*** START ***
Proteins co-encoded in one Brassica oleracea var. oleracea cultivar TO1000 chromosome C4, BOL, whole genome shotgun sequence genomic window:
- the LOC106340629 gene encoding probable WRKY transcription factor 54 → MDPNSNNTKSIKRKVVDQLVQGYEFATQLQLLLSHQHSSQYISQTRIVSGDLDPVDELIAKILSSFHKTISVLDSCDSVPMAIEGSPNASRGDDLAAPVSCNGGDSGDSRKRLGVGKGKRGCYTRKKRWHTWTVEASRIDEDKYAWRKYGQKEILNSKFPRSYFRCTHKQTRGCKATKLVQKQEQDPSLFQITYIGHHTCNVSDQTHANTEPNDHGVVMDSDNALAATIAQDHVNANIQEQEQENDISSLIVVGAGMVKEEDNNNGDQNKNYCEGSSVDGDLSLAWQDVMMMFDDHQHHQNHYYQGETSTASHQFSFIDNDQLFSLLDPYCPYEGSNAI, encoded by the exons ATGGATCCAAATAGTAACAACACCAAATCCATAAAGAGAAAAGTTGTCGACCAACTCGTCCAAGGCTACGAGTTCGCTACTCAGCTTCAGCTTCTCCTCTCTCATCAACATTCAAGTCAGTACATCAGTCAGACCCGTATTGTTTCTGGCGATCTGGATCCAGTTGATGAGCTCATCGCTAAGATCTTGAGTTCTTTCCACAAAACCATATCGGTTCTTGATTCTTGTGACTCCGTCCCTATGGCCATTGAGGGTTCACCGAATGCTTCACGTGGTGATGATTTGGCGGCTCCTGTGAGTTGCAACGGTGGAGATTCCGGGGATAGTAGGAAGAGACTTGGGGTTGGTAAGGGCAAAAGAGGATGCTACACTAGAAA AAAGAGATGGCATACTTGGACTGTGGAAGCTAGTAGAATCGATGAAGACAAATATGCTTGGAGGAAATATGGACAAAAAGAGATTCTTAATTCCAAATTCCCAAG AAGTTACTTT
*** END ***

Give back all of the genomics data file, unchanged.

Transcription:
Proteins co-encoded in one Brassica oleracea var. oleracea cultivar TO1000 chromosome C4, BOL, whole genome shotgun sequence genomic window:
- the LOC106340629 gene encoding probable WRKY transcription factor 54 → MDPNSNNTKSIKRKVVDQLVQGYEFATQLQLLLSHQHSSQYISQTRIVSGDLDPVDELIAKILSSFHKTISVLDSCDSVPMAIEGSPNASRGDDLAAPVSCNGGDSGDSRKRLGVGKGKRGCYTRKKRWHTWTVEASRIDEDKYAWRKYGQKEILNSKFPRSYFRCTHKQTRGCKATKLVQKQEQDPSLFQITYIGHHTCNVSDQTHANTEPNDHGVVMDSDNALAATIAQDHVNANIQEQEQENDISSLIVVGAGMVKEEDNNNGDQNKNYCEGSSVDGDLSLAWQDVMMMFDDHQHHQNHYYQGETSTASHQFSFIDNDQLFSLLDPYCPYEGSNAI, encoded by the exons ATGGATCCAAATAGTAACAACACCAAATCCATAAAGAGAAAAGTTGTCGACCAACTCGTCCAAGGCTACGAGTTCGCTACTCAGCTTCAGCTTCTCCTCTCTCATCAACATTCAAGTCAGTACATCAGTCAGACCCGTATTGTTTCTGGCGATCTGGATCCAGTTGATGAGCTCATCGCTAAGATCTTGAGTTCTTTCCACAAAACCATATCGGTTCTTGATTCTTGTGACTCCGTCCCTATGGCCATTGAGGGTTCACCGAATGCTTCACGTGGTGATGATTTGGCGGCTCCTGTGAGTTGCAACGGTGGAGATTCCGGGGATAGTAGGAAGAGACTTGGGGTTGGTAAGGGCAAAAGAGGATGCTACACTAGAAA AAAGAGATGGCATACTTGGACTGTGGAAGCTAGTAGAATCGATGAAGACAAATATGCTTGGAGGAAATATGGACAAAAAGAGATTCTTAATTCCAAATTCCCAAG AAGTTACTTT